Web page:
Peter Gray is the owner and proprietor of Renaissance Books in downtown Victoria, British Columbia, Canada just a short walk from the picturesque inner harbour. The shop itself is tucked away in an alley (the poorly-named Commercial Alley - Gray's is the only shop there) off a courtyard of shops and restaurants called Bastion Square. Somewhat hidden from sight, Renaissance can be tricky to spot if you don't know to look for it, and Gray misses a lot of foot traffic as a result, despite having posted signs outside the alley. Gray has been a member of the AbeBooks bookselling community since 1998, just two years after AbeBooks' inception. He remembers talking with the founders about their idea, before the web site ever came to pass.
We took a field trip to Renaissance, to tour the shop and see some beautiful books. Gray was kind enough to tell us about being a bookseller in his own words, and about his rarest finds (signed Langston Hughes, or one of George MacDonald's scarcest titles The Tragedie of Hamlet, prince of Denmarke which is warmly inscribed and signed by the author), most longed-for finds (a signed first edition copy of Joyce’s Ulysses) and his favourites in his personal collection (some Cormac McCarthy first editions that McCarthy graciously inscribed when visiting Renaissance). The shop itself is pleasing - full of enough books to be exciting, but organized enough to be comfortable. And it has that good book smell. Read on for all about being a bookseller, in Gray's own words.
See our video mini-tour of Renaissance Books and some of its treasures. › Play Video
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My first full time job was in the acquisitions department of the Carleton University Library in Ottawa. I got to open the parcels coming into the Library and into Special Collections, and process them. I’ve also been a carpenter's helper, a gardener, a deckhand, a letter carrier - and one of the interesting jobs while living in Wells, BC was working as an assayer of gold. Oh yes, and while living in the north I also had a job organizing an archive. I have dabbled pretty seriously (if one can dabble seriously) in books my whole life, so buying a bookshop was the obvious thing to do when I needed to earn a living to support a family. In previous years I had been a bit of a 'dealer' and bookscout, and had some knowledge of the book trade.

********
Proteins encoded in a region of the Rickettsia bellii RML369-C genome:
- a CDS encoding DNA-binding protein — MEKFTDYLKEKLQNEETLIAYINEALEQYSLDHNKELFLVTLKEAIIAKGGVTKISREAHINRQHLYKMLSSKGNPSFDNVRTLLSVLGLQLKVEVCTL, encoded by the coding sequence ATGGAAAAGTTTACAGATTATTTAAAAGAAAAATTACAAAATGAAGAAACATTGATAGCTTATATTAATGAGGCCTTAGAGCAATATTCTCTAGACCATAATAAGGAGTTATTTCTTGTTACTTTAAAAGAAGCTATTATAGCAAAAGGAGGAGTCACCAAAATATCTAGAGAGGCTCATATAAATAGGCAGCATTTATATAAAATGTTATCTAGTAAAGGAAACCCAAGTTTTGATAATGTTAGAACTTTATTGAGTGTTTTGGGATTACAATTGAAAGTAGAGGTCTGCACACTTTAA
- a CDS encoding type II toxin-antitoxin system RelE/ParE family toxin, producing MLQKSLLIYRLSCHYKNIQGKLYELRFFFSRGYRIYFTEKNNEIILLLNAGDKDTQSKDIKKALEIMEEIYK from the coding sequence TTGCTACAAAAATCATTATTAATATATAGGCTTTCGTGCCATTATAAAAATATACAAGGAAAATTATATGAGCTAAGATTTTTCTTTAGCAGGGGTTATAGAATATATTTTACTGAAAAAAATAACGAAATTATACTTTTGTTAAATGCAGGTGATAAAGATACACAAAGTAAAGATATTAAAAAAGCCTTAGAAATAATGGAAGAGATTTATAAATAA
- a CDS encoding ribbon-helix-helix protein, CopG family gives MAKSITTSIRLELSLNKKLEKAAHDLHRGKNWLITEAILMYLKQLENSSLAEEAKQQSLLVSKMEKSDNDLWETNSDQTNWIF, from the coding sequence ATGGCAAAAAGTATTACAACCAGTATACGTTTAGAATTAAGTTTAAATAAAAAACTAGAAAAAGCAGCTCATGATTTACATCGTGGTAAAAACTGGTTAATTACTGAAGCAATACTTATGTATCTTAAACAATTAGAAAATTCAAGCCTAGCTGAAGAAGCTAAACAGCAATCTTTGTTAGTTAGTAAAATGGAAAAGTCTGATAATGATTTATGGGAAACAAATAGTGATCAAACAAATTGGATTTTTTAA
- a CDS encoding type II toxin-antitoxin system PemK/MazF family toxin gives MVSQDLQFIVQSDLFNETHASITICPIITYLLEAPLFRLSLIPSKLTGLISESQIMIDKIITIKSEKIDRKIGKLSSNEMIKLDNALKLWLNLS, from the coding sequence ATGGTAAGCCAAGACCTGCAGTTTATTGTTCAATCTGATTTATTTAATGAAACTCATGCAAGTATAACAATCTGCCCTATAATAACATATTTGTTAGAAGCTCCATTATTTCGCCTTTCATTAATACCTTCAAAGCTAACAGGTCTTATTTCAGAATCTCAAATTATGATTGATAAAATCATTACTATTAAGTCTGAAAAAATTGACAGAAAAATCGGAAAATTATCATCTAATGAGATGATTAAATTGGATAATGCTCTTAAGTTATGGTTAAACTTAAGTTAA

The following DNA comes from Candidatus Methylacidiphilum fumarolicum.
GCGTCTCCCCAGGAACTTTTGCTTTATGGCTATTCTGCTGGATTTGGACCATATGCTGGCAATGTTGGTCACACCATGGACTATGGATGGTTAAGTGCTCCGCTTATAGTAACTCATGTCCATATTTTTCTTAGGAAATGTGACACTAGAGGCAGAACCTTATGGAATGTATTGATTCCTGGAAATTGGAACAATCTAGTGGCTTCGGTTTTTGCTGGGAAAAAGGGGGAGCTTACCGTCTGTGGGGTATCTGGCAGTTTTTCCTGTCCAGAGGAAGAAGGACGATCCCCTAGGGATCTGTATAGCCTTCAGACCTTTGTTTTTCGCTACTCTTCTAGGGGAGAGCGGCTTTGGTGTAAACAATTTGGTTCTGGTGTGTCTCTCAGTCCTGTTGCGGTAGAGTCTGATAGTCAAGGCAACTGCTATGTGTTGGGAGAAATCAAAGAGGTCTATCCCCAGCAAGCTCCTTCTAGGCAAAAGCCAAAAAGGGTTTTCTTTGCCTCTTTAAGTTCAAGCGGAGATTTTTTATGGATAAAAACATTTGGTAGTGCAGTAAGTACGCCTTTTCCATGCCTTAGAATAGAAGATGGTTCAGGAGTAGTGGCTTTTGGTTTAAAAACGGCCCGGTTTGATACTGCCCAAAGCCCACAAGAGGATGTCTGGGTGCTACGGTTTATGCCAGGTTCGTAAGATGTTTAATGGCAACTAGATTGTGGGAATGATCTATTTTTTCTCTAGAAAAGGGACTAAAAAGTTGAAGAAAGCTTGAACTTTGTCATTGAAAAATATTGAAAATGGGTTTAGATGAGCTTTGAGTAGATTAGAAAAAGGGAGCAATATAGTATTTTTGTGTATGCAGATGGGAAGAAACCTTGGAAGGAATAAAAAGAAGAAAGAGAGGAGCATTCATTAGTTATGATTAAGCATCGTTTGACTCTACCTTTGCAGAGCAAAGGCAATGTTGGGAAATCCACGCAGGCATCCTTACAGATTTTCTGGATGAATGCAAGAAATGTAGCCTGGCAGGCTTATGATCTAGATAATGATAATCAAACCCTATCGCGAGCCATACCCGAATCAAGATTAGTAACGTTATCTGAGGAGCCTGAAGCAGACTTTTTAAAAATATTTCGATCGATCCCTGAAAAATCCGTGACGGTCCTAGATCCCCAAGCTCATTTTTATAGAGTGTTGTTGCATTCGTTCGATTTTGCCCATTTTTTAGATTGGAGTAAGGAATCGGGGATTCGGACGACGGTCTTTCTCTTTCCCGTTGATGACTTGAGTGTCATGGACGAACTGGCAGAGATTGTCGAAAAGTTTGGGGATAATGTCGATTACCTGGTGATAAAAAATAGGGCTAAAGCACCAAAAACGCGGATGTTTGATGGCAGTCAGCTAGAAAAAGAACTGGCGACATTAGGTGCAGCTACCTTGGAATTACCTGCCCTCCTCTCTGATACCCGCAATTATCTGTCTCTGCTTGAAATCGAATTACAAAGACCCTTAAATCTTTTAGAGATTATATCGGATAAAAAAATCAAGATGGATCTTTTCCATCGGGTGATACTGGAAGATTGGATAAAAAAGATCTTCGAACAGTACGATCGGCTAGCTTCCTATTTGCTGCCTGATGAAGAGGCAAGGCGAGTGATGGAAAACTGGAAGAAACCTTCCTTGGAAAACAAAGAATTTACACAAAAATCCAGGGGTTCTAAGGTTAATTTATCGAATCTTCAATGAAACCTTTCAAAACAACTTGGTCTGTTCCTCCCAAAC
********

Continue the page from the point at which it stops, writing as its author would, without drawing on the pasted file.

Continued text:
Renaissance Books came to exist for me on January 27, 1988, when I handed over the money I had borrowed from all my friends to buy the shop. The store had actually been started by Laurence Eddy sometime in the 1970’s. So there has been a Renaissance Books in Victoria for about 35 years, making it one of the longest running shops on Vancouver Island. I mention the date I bought it because it was the same date my first child, Adam was born. My wife, Jen and I both 'gave birth' that day.
In terms of genre, Renaissance is a general bookstore with a wide range of subjects. I specialise in literature, art, history, and First Nations subject matter. I have an extensive poetry section. I also have a surprising selection of children’s books. I am not an antiquarian specialist, but sometimes turn up remarkable items.
A lot of my inventory comes from estate sales and people walking in off the street. Several bookscouts bring things regularly. I’ve always been a book magnet. Whenever I go anywhere, I seem to attract books. I also haunt thrift and junk stores, though these sources are drying up.Buying books is what I love to do. I sell books so that I can buy more. I enjoy some of the conversations and exchanges with people who share my love of books. I also get to read things before shelving them. The biggest challenge is making a living. The book business is changing rapidly. Print on demand books, kindles and downloading of so many books has reduced the numbers of people who take the time to shop in bookstores. Finding the patience to deal with people looking for “nice green books” or “brown books” to look nice in their den is not easy. Similarly I have had to refuse to sell books when I discovered that they would be torn apart for the prints they contained.
Really, there is no typical day. Well - coffee first – fortunately there is a good coffee bar next door. If I have time before opening, I will either answer email, check a few thrift stores for hidden treasures, or do the chores such as cleaning the shop, banking, or getting some books packed for shipping. A day in the shop involves dealing with customers, phone calls and internet orders. Perhaps the most problematic times are when several people bring in books they want to sell all at the same time. Sometimes with an open shop, you are dealing with buying, selling, and talking on the phone all at the same time. It's not a matter of sitting around reading books like most people seem to think. At the end of the day I mail the day's internet book orders, and try to find some time to spend with my wife Jennifer.